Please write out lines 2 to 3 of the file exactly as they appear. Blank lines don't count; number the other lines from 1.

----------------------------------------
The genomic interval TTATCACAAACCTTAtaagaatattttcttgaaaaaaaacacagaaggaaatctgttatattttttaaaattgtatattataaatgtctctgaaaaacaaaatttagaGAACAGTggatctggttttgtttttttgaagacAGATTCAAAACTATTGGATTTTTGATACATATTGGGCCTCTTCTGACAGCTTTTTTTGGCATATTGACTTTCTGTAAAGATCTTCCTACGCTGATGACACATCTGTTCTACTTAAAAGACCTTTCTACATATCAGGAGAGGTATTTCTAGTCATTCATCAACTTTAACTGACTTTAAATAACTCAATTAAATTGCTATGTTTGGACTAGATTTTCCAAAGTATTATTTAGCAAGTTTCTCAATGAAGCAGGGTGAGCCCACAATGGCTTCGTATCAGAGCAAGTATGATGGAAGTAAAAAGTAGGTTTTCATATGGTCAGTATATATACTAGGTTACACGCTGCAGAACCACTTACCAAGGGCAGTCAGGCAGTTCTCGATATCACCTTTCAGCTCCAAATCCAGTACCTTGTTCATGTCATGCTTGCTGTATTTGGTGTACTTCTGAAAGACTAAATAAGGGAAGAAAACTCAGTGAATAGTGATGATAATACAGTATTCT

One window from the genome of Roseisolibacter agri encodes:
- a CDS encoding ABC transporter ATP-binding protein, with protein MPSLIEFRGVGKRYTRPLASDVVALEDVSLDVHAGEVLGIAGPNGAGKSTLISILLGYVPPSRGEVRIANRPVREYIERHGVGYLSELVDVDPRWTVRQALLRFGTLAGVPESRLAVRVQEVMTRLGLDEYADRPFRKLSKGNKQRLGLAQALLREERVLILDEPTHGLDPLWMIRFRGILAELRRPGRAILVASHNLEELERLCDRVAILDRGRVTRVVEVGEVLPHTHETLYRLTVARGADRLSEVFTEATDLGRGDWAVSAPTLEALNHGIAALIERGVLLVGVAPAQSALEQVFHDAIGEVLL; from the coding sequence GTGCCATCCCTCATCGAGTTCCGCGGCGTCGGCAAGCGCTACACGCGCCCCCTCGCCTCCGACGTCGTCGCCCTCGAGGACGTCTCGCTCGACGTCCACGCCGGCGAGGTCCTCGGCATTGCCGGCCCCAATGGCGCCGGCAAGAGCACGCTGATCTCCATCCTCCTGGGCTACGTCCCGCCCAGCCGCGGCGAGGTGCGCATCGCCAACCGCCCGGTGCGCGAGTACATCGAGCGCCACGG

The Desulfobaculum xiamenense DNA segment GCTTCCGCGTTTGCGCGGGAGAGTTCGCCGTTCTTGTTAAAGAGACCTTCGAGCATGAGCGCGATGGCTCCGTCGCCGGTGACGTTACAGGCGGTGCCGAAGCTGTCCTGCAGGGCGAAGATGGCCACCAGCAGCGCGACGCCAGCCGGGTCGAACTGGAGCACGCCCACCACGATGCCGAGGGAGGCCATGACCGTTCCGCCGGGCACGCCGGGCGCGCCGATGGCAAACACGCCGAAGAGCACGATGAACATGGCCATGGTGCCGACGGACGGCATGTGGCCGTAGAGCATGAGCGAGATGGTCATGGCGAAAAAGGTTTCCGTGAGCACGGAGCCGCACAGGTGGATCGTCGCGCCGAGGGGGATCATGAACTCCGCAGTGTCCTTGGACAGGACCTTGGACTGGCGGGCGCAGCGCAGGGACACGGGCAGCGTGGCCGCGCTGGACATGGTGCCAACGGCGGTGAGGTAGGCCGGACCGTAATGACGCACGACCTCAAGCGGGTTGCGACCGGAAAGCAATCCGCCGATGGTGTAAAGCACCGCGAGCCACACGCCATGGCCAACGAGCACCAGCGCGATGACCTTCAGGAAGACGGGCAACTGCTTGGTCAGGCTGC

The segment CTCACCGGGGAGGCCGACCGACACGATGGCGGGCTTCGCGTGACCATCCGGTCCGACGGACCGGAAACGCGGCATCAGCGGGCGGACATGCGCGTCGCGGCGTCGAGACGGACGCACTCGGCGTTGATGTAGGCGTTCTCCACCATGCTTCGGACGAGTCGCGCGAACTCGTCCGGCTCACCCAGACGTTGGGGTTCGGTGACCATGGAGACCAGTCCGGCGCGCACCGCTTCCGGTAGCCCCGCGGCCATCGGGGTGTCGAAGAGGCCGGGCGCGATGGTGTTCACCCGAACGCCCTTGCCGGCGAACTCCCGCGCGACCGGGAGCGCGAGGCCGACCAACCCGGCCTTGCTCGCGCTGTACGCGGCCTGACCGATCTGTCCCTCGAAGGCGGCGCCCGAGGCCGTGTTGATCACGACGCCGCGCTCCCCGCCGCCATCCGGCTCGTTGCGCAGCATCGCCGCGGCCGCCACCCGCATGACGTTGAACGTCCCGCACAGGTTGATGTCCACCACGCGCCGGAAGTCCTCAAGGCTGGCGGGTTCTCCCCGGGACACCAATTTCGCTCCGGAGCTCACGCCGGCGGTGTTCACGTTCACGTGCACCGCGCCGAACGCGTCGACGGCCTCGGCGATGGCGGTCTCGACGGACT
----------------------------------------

One window from the genome of Roseisolibacter agri encodes:
- a CDS encoding ABC transporter ATP-binding protein, with protein MPSLIEFRGVGKRYTRPLASDVVALEDVSLDVHAGEVLGIAGPNGAGKSTLISILLGYVPPSRGEVRIANRPVREYIERHGVGYLSELVDVDPRWTVRQALLRFGTLAGVPESRLAVRVQEVMTRLGLDEYADRPFRKLSKGNKQRLGLAQALLREERVLILDEPTHGLDPLWMIRFRGILAELRRPGRAILVASHNLEELERLCDRVAILDRGRVTRVVEVGEVLPHTHETLYRLTVARGADRLSEVFTEATDLGRGDWAVSAPTLEALNHGIAALIERGVLLVGVAPAQSALEQVFHDAIGEVLL; from the coding sequence GTGCCATCCCTCATCGAGTTCCGCGGCGTCGGCAAGCGCTACACGCGCCCCCTCGCCTCCGACGTCGTCGCCCTCGAGGACGTCTCGCTCGACGTCCACGCCGGCGAGGTCCTCGGCATTGCCGGCCCCAATGGCGCCGGCAAGAGCACGCTGATCTCCATCCTCCTGGGCTACGTCCCGCCCAGCCGCGGCGAGGTGCGCATCGCCAACCGCCCGGTGCGCGAGTACATCGAGCGCCACGG